PWC Q&A: Associate Dean

Vera Beletzan

This year we’re taking you behind the scenes to see how PWC operates and hear from key people on the administrative and teaching staff. Vera Beletzan is our associate dean and the originator of the PWC program. We asked her about everything from starting the program to the benefits of an advisory committee to why she likes teaching grammar. 

Tell us about the origins of the PWC program. What need did you see in the marketplace for a program like this?

The Professional Writing and Communications program is part of the Department of English at Humber. We deliver academic writing and professional writing courses across most of Humber’s programs. As part of the work we do, we get to interact with people from a whole range of industries. We began to notice how often, in program advisory meetings for example, the issue of writing and communications skills came up as an identified gap in the workplace.

There was a spotlight on these skills in the media as well. For example, the Conference Board of Canada was publishing results of a study asking employers to give feedback on the preparedness of students coming out of college and university. And what kept coming up as a real need was communication and writing skills, as well as problem solving and critical thinking skills.

So an idea was born. We organized a forum of industry leaders and professionals in the field of professional writing and communication to get feedback on the skills that were needed. We heard that communication departments are ever more critical in the information age, and that there was a growing need for writing expertise, from digital literacy and repurposing content down to the basics of impeccable grammar and punctuation. We also heard a lot about the challenge of finding this expertise.

After doing our research, we developed a detailed curriculum proposal, secured college and then ministry approval, and ran the first cohort last fall. We had a very successful first year. Our students all had great internships across a wide variety of workplaces, and some are still there.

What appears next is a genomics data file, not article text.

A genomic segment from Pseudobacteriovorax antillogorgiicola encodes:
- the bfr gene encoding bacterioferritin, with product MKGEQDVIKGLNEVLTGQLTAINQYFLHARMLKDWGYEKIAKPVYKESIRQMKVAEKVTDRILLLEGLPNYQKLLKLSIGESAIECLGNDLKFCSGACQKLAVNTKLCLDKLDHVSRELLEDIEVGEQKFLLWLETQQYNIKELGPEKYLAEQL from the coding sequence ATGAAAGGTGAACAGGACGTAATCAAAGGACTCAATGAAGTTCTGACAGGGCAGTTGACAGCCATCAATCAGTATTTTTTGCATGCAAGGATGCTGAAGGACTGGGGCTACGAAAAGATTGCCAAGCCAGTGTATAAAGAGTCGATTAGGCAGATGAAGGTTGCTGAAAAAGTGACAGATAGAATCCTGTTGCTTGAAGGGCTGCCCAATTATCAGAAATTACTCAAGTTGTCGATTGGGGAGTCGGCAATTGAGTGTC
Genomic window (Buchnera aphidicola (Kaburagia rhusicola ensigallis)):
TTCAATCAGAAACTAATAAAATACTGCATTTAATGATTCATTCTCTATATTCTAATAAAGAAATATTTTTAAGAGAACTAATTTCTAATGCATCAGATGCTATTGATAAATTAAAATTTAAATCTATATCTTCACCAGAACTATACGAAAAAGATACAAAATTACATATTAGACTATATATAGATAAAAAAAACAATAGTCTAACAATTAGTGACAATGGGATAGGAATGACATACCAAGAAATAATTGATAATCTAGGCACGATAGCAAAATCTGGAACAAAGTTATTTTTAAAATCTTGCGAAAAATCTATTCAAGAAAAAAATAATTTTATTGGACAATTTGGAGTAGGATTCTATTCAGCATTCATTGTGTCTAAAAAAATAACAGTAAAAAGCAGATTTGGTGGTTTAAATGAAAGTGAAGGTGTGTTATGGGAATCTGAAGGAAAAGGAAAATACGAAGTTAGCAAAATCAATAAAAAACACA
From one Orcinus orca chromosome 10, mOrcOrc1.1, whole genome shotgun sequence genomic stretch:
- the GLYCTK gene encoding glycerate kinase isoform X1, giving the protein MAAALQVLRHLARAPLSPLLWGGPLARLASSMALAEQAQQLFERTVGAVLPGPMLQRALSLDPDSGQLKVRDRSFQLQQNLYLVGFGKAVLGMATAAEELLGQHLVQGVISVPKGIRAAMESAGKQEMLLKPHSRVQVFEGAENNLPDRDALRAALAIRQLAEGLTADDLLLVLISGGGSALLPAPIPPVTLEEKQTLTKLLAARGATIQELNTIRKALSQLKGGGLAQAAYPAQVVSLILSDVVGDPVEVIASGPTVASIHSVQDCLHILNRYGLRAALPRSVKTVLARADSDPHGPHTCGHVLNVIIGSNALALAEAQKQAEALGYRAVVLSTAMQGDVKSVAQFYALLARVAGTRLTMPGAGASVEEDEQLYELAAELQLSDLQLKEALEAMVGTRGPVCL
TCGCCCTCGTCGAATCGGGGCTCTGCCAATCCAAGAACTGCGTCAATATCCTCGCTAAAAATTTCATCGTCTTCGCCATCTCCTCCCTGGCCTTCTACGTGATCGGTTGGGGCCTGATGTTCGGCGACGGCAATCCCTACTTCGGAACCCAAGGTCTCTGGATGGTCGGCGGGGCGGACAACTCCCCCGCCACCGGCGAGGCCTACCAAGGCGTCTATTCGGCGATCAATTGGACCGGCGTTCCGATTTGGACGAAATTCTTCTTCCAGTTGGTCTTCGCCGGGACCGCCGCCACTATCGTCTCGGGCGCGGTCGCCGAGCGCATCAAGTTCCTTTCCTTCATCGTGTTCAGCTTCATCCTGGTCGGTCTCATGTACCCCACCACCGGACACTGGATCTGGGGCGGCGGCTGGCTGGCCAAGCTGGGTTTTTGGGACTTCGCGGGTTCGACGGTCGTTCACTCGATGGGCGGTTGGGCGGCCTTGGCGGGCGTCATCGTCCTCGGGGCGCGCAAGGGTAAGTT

You teach the program’s Grammar Bootcamp (held at the beginning of the year). What do you like about teaching grammar?

I really love exploring language structure – it’s endlessly fascinating that humans can do this amazingly complex cognitive thing that we call language (grammar / syntax, etc.) and communication. The challenge for me is to help students understand how to look with awareness at language – which is hard, as language usually operates on an unconscious level.

I like to figure out ways to help students see structure objectively and develop the tools to notice when things go wrong – edit their own work and other people’s work. The more they can notice – the more they can control – the more tools they have for putting text together appropriately for the context. That’s a powerful skill.

You also recruited the PWC’s advisory board, a group of professional writers and editors who provide guidance to the program. What is the value of such a board? 

The role of our Program Advisory Committee is crucial. We are lucky to have a great group of professionals who have the expertise and experience to provide feedback and support for the program. They come from public and private sectors and are really representative of the world of communications. We meet twice a year and always emerge with new ideas and directions. Our PAC members also give generously of their time by helping us secure internships and by meeting with our students in networking events.

How do you think the world of writing is changing today? What opportunities do you see?

Technology is going to keep driving us to be ever more flexible – we are going to have to get faster and better at assessing audience and medium, and packaging information in appropriate, clear, and tight text, sometimes switching “code” multiple times a day. People who can do that will be in demand.

What’s your favourite grammar or writing rule? 

If you think you love a rule, make sure it’s a real rule and not a bogus ‘prescriptive’ rule. For example, “don’t split an infinitive” is a schoolroom rule that actually makes no sense in reality. We don’t say “they waited for the pumpkin more than to triple in size before entering it in the competition.” On another note, I like the Oxford comma, I just do.

Author: audaciousmag

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